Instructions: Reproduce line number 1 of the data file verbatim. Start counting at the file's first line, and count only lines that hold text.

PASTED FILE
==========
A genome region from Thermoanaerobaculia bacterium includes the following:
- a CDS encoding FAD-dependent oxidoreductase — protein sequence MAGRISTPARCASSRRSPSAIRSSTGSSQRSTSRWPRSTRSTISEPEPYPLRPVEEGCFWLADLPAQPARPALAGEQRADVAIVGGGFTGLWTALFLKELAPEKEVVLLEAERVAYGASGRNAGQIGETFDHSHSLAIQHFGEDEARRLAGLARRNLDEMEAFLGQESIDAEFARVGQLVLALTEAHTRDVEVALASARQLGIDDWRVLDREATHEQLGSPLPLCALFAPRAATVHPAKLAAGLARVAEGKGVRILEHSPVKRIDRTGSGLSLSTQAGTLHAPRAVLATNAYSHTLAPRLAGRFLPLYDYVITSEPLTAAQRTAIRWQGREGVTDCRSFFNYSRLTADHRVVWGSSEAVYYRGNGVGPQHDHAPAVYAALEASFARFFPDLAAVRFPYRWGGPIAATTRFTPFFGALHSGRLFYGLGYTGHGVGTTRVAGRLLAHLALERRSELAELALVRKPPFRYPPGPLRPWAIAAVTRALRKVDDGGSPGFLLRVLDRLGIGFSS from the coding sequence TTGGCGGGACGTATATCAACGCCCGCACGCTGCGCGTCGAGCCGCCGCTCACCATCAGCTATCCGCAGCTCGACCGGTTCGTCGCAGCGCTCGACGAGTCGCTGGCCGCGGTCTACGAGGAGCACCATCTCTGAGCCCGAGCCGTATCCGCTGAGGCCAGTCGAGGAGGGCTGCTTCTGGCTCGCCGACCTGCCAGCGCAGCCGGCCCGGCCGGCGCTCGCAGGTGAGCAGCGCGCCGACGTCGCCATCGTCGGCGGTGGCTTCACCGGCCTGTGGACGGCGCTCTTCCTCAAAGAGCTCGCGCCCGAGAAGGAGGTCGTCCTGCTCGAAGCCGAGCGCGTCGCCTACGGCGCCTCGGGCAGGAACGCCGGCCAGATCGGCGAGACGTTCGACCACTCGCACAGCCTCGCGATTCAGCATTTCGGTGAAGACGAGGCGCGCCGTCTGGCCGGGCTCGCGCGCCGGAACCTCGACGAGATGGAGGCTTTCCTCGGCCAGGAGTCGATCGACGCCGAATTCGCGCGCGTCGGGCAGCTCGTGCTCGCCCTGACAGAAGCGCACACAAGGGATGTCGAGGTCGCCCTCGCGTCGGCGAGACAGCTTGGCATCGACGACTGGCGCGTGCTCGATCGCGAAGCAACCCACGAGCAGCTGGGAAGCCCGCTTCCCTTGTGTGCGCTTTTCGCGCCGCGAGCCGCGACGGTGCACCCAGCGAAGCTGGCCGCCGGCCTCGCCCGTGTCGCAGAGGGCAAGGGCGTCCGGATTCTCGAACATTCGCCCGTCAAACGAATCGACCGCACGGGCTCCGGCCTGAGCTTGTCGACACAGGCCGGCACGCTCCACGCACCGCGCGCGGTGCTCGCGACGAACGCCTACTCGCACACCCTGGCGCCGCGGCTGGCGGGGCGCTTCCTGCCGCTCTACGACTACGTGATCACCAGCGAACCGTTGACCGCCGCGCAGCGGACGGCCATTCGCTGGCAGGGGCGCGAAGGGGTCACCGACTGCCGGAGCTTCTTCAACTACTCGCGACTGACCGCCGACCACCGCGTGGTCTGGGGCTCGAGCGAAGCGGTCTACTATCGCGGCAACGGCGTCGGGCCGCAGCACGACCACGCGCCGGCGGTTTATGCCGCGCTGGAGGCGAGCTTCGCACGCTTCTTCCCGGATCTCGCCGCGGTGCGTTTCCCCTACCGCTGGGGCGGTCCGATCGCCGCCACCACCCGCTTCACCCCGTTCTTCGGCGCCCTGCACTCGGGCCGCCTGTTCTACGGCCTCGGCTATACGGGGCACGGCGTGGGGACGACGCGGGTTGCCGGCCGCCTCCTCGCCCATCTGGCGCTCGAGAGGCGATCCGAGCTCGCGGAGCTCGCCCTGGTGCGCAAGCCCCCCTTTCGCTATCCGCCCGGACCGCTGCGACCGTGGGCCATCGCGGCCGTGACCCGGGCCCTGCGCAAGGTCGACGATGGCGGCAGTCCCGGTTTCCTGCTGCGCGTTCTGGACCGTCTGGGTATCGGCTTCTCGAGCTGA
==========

A genome region from Thermoanaerobaculia bacterium includes the following: